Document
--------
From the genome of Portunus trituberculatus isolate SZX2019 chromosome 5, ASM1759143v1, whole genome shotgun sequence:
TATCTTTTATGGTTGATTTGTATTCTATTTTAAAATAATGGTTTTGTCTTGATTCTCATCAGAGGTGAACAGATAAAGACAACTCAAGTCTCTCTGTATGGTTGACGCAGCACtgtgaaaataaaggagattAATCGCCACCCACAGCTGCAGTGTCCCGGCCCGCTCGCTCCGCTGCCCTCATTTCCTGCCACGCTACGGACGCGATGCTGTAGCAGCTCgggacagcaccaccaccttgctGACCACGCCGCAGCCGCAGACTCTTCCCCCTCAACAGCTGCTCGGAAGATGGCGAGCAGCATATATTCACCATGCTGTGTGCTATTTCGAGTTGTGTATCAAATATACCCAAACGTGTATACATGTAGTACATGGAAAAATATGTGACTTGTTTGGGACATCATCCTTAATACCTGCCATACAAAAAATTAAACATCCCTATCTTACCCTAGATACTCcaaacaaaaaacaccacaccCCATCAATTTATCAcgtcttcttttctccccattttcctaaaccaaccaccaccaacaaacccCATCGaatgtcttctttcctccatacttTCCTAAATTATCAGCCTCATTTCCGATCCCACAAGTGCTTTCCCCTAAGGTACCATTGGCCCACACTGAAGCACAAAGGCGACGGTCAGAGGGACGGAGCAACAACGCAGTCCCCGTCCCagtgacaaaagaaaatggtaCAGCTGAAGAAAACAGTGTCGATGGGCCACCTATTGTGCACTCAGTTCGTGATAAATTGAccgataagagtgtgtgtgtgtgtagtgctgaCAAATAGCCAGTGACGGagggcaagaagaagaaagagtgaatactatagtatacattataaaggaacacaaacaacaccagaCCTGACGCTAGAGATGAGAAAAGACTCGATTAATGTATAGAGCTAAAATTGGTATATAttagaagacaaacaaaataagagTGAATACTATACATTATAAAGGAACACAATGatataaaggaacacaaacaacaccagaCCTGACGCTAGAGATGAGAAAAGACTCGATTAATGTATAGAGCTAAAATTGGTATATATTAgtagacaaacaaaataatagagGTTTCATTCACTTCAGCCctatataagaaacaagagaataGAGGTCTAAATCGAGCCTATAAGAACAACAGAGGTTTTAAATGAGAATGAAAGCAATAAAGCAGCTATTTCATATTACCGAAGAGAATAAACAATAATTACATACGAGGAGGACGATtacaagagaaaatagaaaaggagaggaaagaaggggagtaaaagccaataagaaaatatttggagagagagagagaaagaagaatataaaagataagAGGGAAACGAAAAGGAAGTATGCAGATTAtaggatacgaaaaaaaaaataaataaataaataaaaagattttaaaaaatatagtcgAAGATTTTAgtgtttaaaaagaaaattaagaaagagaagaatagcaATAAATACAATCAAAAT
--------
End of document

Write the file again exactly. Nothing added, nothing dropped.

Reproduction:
From the genome of Portunus trituberculatus isolate SZX2019 chromosome 5, ASM1759143v1, whole genome shotgun sequence:
TATCTTTTATGGTTGATTTGTATTCTATTTTAAAATAATGGTTTTGTCTTGATTCTCATCAGAGGTGAACAGATAAAGACAACTCAAGTCTCTCTGTATGGTTGACGCAGCACtgtgaaaataaaggagattAATCGCCACCCACAGCTGCAGTGTCCCGGCCCGCTCGCTCCGCTGCCCTCATTTCCTGCCACGCTACGGACGCGATGCTGTAGCAGCTCgggacagcaccaccaccttgctGACCACGCCGCAGCCGCAGACTCTTCCCCCTCAACAGCTGCTCGGAAGATGGCGAGCAGCATATATTCACCATGCTGTGTGCTATTTCGAGTTGTGTATCAAATATACCCAAACGTGTATACATGTAGTACATGGAAAAATATGTGACTTGTTTGGGACATCATCCTTAATACCTGCCATACAAAAAATTAAACATCCCTATCTTACCCTAGATACTCcaaacaaaaaacaccacaccCCATCAATTTATCAcgtcttcttttctccccattttcctaaaccaaccaccaccaacaaacccCATCGaatgtcttctttcctccatacttTCCTAAATTATCAGCCTCATTTCCGATCCCACAAGTGCTTTCCCCTAAGGTACCATTGGCCCACACTGAAGCACAAAGGCGACGGTCAGAGGGACGGAGCAACAACGCAGTCCCCGTCCCagtgacaaaagaaaatggtaCAGCTGAAGAAAACAGTGTCGATGGGCCACCTATTGTGCACTCAGTTCGTGATAAATTGAccgataagagtgtgtgtgtgtgtagtgctgaCAAATAGCCAGTGACGGagggcaagaagaagaaagagtgaatactatagtatacattataaaggaacacaaacaacaccagaCCTGACGCTAGAGATGAGAAAAGACTCGATTAATGTATAGAGCTAAAATTGGTATATAttagaagacaaacaaaataagagTGAATACTATACATTATAAAGGAACACAATGatataaaggaacacaaacaacaccagaCCTGACGCTAGAGATGAGAAAAGACTCGATTAATGTATAGAGCTAAAATTGGTATATATTAgtagacaaacaaaataatagagGTTTCATTCACTTCAGCCctatataagaaacaagagaataGAGGTCTAAATCGAGCCTATAAGAACAACAGAGGTTTTAAATGAGAATGAAAGCAATAAAGCAGCTATTTCATATTACCGAAGAGAATAAACAATAATTACATACGAGGAGGACGATtacaagagaaaatagaaaaggagaggaaagaaggggagtaaaagccaataagaaaatatttggagagagagagagaaagaagaatataaaagataagAGGGAAACGAAAAGGAAGTATGCAGATTAtaggatacgaaaaaaaaaataaataaataaataaaaagattttaaaaaatatagtcgAAGATTTTAgtgtttaaaaagaaaattaagaaagagaagaatagcaATAAATACAATCAAAAT